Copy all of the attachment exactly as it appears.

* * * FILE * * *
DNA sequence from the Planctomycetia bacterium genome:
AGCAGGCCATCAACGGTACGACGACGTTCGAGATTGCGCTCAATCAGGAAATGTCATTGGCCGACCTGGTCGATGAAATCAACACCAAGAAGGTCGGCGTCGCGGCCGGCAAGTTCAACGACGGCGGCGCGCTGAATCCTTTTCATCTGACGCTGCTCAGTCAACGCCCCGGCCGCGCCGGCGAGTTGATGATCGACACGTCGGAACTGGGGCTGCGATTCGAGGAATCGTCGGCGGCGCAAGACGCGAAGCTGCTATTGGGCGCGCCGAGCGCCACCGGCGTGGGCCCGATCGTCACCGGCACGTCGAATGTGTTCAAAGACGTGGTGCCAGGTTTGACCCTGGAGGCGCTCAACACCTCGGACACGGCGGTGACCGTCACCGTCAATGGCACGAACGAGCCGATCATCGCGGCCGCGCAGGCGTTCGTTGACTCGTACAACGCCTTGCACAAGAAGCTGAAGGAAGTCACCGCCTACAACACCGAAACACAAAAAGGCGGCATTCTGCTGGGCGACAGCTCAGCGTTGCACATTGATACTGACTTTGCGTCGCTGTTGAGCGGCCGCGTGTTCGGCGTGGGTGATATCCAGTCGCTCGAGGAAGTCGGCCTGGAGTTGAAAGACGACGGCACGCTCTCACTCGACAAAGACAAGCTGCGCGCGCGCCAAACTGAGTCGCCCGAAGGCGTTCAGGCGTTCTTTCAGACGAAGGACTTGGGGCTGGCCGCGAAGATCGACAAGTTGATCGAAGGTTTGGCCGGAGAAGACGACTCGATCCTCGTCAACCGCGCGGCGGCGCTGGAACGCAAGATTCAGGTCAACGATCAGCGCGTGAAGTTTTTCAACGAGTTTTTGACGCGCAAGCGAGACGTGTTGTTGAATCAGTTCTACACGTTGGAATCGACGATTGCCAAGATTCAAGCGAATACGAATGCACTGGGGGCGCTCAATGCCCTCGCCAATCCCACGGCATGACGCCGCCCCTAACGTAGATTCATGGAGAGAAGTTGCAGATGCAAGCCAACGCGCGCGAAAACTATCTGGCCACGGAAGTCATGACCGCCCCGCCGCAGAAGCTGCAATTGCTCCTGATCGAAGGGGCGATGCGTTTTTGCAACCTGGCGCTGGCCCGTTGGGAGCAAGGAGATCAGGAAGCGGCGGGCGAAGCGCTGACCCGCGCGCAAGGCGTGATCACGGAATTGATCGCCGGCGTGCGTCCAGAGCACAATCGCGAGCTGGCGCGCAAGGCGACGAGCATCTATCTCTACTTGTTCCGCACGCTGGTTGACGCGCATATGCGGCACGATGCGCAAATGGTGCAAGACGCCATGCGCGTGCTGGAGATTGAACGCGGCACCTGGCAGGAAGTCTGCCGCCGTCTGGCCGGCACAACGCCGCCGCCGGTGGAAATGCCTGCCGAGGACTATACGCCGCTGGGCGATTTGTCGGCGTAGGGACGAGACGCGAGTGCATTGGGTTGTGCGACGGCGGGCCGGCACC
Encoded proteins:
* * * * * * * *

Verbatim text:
DNA sequence from the Planctomycetia bacterium genome:
AGCAGGCCATCAACGGTACGACGACGTTCGAGATTGCGCTCAATCAGGAAATGTCATTGGCCGACCTGGTCGATGAAATCAACACCAAGAAGGTCGGCGTCGCGGCCGGCAAGTTCAACGACGGCGGCGCGCTGAATCCTTTTCATCTGACGCTGCTCAGTCAACGCCCCGGCCGCGCCGGCGAGTTGATGATCGACACGTCGGAACTGGGGCTGCGATTCGAGGAATCGTCGGCGGCGCAAGACGCGAAGCTGCTATTGGGCGCGCCGAGCGCCACCGGCGTGGGCCCGATCGTCACCGGCACGTCGAATGTGTTCAAAGACGTGGTGCCAGGTTTGACCCTGGAGGCGCTCAACACCTCGGACACGGCGGTGACCGTCACCGTCAATGGCACGAACGAGCCGATCATCGCGGCCGCGCAGGCGTTCGTTGACTCGTACAACGCCTTGCACAAGAAGCTGAAGGAAGTCACCGCCTACAACACCGAAACACAAAAAGGCGGCATTCTGCTGGGCGACAGCTCAGCGTTGCACATTGATACTGACTTTGCGTCGCTGTTGAGCGGCCGCGTGTTCGGCGTGGGTGATATCCAGTCGCTCGAGGAAGTCGGCCTGGAGTTGAAAGACGACGGCACGCTCTCACTCGACAAAGACAAGCTGCGCGCGCGCCAAACTGAGTCGCCCGAAGGCGTTCAGGCGTTCTTTCAGACGAAGGACTTGGGGCTGGCCGCGAAGATCGACAAGTTGATCGAAGGTTTGGCCGGAGAAGACGACTCGATCCTCGTCAACCGCGCGGCGGCGCTGGAACGCAAGATTCAGGTCAACGATCAGCGCGTGAAGTTTTTCAACGAGTTTTTGACGCGCAAGCGAGACGTGTTGTTGAATCAGTTCTACACGTTGGAATCGACGATTGCCAAGATTCAAGCGAATACGAATGCACTGGGGGCGCTCAATGCCCTCGCCAATCCCACGGCATGACGCCGCCCCTAACGTAGATTCATGGAGAGAAGTTGCAGATGCAAGCCAACGCGCGCGAAAACTATCTGGCCACGGAAGTCATGACCGCCCCGCCGCAGAAGCTGCAATTGCTCCTGATCGAAGGGGCGATGCGTTTTTGCAACCTGGCGCTGGCCCGTTGGGAGCAAGGAGATCAGGAAGCGGCGGGCGAAGCGCTGACCCGCGCGCAAGGCGTGATCACGGAATTGATCGCCGGCGTGCGTCCAGAGCACAATCGCGAGCTGGCGCGCAAGGCGACGAGCATCTATCTCTACTTGTTCCGCACGCTGGTTGACGCGCATATGCGGCACGATGCGCAAATGGTGCAAGACGCCATGCGCGTGCTGGAGATTGAACGCGGCACCTGGCAGGAAGTCTGCCGCCGTCTGGCCGGCACAACGCCGCCGCCGGTGGAAATGCCTGCCGAGGACTATACGCCGCTGGGCGATTTGTCGGCGTAGGGACGAGACGCGAGTGCATTGGGTTGTGCGACGGCGGGCCGGCACC
Encoded proteins: